Jack: Is there a particular set you’re looking forward to the most this year?

Reece: I’m still a big Kyuss fan so any Garcia project will be enjoyed but also for me to be sat watching bands like Sleep and Saint Vitus in The Roundhouse really will be quite a goose bump moment. I was a huge Pink Floyd fan as a kid so The Roundhouse with all of its history really is a big moment for me personally and the festival.

Jack: How have your relationships with the other Desertfests improved?

Reece: We are the other Desertfests! We are a family and the connection is very strong in lots of ways. We have expanded the brand because there felt a need to and we have great partners who are doing a great job.

Jack: Have you started booking for Desertfest 2018?

Reece: Yes and I believe it will be the biggest and best yet.

Jack: Is Desertfest a full-time job?

Reece: Not fully, I have lots of full-time jobs in music that all compliment each other. I guess along with playing music, Deserfest is the most important job.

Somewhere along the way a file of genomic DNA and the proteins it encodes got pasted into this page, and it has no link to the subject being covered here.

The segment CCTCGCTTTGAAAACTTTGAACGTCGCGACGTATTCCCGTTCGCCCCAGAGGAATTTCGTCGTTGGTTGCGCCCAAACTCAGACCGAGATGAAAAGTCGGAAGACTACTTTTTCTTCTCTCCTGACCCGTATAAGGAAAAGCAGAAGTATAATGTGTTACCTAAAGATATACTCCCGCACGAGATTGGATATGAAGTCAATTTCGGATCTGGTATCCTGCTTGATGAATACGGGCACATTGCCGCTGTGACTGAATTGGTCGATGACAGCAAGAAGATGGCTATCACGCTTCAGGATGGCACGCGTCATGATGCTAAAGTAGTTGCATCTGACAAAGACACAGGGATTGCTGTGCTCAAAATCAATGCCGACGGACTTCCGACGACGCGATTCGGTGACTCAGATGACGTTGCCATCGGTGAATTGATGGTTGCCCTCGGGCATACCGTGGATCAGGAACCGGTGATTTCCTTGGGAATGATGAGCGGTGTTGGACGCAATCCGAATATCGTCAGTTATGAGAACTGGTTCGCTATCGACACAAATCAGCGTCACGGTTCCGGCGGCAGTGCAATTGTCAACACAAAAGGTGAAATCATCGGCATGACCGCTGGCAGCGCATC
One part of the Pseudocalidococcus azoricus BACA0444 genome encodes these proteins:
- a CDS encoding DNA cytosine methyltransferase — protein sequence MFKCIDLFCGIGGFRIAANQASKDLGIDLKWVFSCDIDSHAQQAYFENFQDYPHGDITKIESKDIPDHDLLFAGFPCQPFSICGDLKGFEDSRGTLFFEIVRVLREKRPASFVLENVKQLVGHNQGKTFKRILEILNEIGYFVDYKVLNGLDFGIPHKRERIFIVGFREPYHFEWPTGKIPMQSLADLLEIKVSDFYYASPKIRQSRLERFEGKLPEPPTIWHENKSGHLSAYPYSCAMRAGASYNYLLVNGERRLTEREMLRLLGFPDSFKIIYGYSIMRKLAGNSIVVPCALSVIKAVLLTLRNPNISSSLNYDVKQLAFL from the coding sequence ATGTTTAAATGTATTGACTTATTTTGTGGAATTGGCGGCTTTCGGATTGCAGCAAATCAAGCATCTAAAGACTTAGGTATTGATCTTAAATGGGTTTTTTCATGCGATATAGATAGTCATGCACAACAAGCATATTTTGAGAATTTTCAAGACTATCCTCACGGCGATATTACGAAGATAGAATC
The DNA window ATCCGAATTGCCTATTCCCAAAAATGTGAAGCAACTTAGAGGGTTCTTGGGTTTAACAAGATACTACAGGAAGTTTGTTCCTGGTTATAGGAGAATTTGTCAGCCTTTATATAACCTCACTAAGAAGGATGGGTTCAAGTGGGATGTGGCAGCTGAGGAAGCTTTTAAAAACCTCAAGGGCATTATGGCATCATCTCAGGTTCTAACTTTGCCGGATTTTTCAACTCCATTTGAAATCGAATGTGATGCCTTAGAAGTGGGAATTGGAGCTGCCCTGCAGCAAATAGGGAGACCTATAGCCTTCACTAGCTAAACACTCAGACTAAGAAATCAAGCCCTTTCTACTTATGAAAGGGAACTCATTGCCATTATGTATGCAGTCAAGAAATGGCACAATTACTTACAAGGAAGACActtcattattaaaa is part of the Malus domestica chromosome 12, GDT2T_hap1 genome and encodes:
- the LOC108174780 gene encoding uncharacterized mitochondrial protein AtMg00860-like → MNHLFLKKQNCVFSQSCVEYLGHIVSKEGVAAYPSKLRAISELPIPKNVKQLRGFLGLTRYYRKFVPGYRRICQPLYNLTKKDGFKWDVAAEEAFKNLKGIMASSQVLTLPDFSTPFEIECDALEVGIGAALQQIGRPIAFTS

Jack: What’s the dream band to book for Desertfest?

Reece: Can’t say because hopefully we have booked one of them for 2018!

Jack: When can we see the next announcement?

Reece: The announcements are all done now for London but Belgium names will start coming late March.

Jack: Finally, Candlemass’ Nightfall is thirty years old this year, what does this album mean to you?

Reece: It changed so much and really set the tone for what came after. Arguably the best album they have created and means so much to doom in general. It’s an honour to have Candlemass play the Roundhouse with the likes of Saint Vitus, Bongzilla and of course Sleep.

More Desertfest:
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About Jack (874 Articles)
I am a recent graduate from the University of Essex in Colchester where by the luck of Odin I met the editor, Dom. I first got into metal when I was 13 and now I am 22 and own an uncountable amount of band T-shirts. I also regularly attend gigs (local and in neighbouring areas) as well as festivals. My musical taste is varied; I like nu metal (my first love), thrash, black, death, doom, folk, sludge (my favourite genre), symphonic and many more of the multiple genres that metal has to offer, I even like some metalcore (I know it's a dirty word within some metal circles but some of it is outstanding). One of my most memorable metal moments was meeting Grand Magus at the Bloodstock signing tent and having the whole tent to myself, spending a few minutes talking to them.